In 2012, Mr. Arias left Amazon and went to a warehouse operated by a food distributor. After a few years, he injured his shoulder on the job and needed surgery.

    “Every time I went home I was completely beat up,” said Mr. Arias, who now drives a truck for UPS, a unionized job which he likes.

    Dr. Amato, the regional planning official, is a chiropractor whose patients include distribution workers. Manufacturing work is difficult, but the repetitive nature of working in a warehouse is unsustainable, he said.

    “If you take a coat hanger and bend it back and forth 50 times, it will break,” he said. “If you are lifting 25-pound boxes multiple times per hour, eventually things start to break down.”

    Dennis Hower, the president of the local Teamsters union, which represents drivers for UPS and other companies in the Lehigh Valley, said he was happy that the e-commerce boom was resulting in new jobs. At the same time, he’s reminded by the empty storefronts everywhere that other jobs are being destroyed.

    “Every day you open up the newspaper and see another retail store going out of business,” he said.

    Not everyone can handle the physicality of warehouse work or has the temperament to drive a truck for 10 hours a day. In fact, many distribution companies are having a hard time finding enough local workers to fill their openings and have had to bus employees in from out of state, Mr. Hower said.

    “You can always find someone somewhere who is willing to work for whatever you are going to pay them,” he said.

    Two years ago, there were no warehouses near Lara Thomas’s home in Shoemakersville, Pa., a town of 1,400 people west of the Lehigh Valley. Today, five of them are within walking distance.

    “It hurts my heart,” said Ms. Thomas. “This is a small community.”

    A local history buff, Ms. Thomas is a member of a group of volunteers who regularly clean up old, dilapidated cemeteries in the area, including one in Maxatawny that is about two miles from her church.

    The cemetery, under a grove of trees next to a wide-open field, is the final resting place of George L. Kemp, a farmer and a captain in the Revolutionary War. Last summer, the warehouse developer Duke Realty, which is based in Indianapolis, argued in county court that it could find no living relatives of Mr. Kemp and proposed moving the graves to another location. A “logistics park” is planned on the property.

    Meredith Goldey, who is a Kemp descendant, was not impressed with Duke’s due diligence. “They didn’t look very hard.”

    Ms. Goldey, other descendants and Ms. Thomas pored through old property and probate records and found Mr. Kemp’s will.

    The documents stipulated that a woman enslaved by Mr. Kemp, identified only as Hannah, would receive a proper burial. While there is no visible marker for Hannah in the cemetery, the captain’s will strongly suggests she is buried alongside the rest of the family.

    “This is not the Deep South,” Ms. Thomas said. “It is almost unheard-of for a family to own a slave in eastern Pennsylvania in the early 19th century and then to have her buried with them.”

    Several descendants of Mr. Kemp filed a lawsuit against Duke Realty seeking to protect the cemetery. A judge has ordered the two sides to come up with a solution by next month. A spokesman for Duke Realty said in an email that the company “is optimistic that the parties will reach an amicable settlement in the near future.”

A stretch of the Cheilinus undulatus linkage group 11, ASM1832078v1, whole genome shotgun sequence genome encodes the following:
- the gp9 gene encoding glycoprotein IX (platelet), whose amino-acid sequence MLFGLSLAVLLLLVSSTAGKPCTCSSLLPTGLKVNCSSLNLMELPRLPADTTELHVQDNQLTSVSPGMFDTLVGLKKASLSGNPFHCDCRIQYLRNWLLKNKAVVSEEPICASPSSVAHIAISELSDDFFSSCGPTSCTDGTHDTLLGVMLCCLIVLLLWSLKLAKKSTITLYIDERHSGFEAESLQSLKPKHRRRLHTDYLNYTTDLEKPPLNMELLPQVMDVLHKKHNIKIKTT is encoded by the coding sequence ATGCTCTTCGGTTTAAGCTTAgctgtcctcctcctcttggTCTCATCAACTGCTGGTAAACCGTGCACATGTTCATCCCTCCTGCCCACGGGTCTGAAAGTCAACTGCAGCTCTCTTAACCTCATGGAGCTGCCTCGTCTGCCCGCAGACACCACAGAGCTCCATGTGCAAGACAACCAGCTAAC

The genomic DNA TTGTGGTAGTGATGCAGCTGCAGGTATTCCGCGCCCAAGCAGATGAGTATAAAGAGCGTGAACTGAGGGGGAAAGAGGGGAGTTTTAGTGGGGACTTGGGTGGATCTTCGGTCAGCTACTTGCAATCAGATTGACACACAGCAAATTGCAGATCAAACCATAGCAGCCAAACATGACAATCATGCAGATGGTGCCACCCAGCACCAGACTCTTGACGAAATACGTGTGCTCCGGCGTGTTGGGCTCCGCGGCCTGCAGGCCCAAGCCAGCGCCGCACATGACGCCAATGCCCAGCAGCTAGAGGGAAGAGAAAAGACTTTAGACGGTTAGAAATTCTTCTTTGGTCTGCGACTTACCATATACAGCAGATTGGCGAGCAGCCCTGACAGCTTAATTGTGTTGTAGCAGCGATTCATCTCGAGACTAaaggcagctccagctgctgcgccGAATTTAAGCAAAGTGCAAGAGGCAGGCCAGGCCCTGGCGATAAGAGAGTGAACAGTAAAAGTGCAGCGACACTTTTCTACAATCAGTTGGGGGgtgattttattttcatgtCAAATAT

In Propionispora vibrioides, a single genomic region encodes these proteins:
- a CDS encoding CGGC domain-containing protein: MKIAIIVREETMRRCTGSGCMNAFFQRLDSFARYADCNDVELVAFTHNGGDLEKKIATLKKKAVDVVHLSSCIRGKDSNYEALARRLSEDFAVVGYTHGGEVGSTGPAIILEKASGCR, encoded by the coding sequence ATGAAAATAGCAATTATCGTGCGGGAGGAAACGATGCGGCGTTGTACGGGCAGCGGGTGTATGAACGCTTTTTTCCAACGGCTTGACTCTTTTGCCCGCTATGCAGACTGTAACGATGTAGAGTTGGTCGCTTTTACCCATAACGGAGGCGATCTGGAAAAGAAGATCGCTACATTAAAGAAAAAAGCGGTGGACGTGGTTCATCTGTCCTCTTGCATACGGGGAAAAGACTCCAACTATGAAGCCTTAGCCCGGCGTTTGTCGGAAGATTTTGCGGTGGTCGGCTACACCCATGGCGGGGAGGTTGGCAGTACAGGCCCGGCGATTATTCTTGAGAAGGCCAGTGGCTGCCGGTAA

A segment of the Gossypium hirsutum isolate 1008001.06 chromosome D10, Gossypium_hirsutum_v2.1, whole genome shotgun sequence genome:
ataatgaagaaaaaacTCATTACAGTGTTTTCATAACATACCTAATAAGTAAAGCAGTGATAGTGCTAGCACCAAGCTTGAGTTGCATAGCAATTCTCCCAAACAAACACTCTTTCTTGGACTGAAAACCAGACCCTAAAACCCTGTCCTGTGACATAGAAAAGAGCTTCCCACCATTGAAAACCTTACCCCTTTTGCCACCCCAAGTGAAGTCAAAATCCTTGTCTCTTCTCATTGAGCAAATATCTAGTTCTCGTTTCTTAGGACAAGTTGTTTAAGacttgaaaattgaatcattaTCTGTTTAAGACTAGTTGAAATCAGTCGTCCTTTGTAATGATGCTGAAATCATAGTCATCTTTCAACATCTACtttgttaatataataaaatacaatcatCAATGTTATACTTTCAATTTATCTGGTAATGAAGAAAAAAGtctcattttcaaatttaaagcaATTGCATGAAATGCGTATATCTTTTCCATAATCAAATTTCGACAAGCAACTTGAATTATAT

Ms. Thomas worries that if the bodies are exhumed and interred in another location, they will not be able to locate Hannah’s remains and they will be buried under the warehouse.

    “She will be lost,” she said.

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    Ana Becomes First Named Storm of Atlantic Hurricane Season

    The Atlantic Ocean recorded its first named storm of hurricane season on Saturday after a subtropical storm developed northeast of Bermuda, the National Hurricane Center said.

    The storm, Ana, developed well before June 1, when hurricane season begins. It was the seventh year in a row that a named storm developed in the Atlantic before the official start of the season.

    Early on Saturday, the storm had winds of up to 45 miles per hour and was slowly moving west at 3 m.p.h. For Subtropical Storm Ana to become a hurricane, it would need to reach wind speeds of up to 74 m.p.h., which is not expected to happen, the Hurricane Center said.

    Jack Beven, a senior hurricane specialist with the center, said in a forecast update that Subtropical Storm Ana’s strength was not expected to change during the day on Saturday, and that it would weaken by Saturday night and Sunday.

    an update.

    Subtropical Storm Ana, however, was the first in what is expected to be a busy hurricane season.

    The Climate Prediction Center said that the Atlantic could have 13 to 20 named storms this year, of which six to 10 could become hurricanes. Three to five could become major hurricanes, with winds greater than 111 m.p.h. — enough to damage well-built homes, uproot trees and make electricity and water unavailable for days to weeks.

    “Although NOAA scientists don’t expect this season to be as busy as last year, it only takes one storm to devastate a community,” Ben Friedman, the acting administrator of NOAA, the nation’s climate science agency, said this week.

    Last year, a record-breaking 30 storms developed in the Atlantic, 13 of which became hurricanes, including six that strengthened into major hurricanes, according to NOAA.

    next named storm that develops in the Atlantic this year will be Bill, followed by Claudette.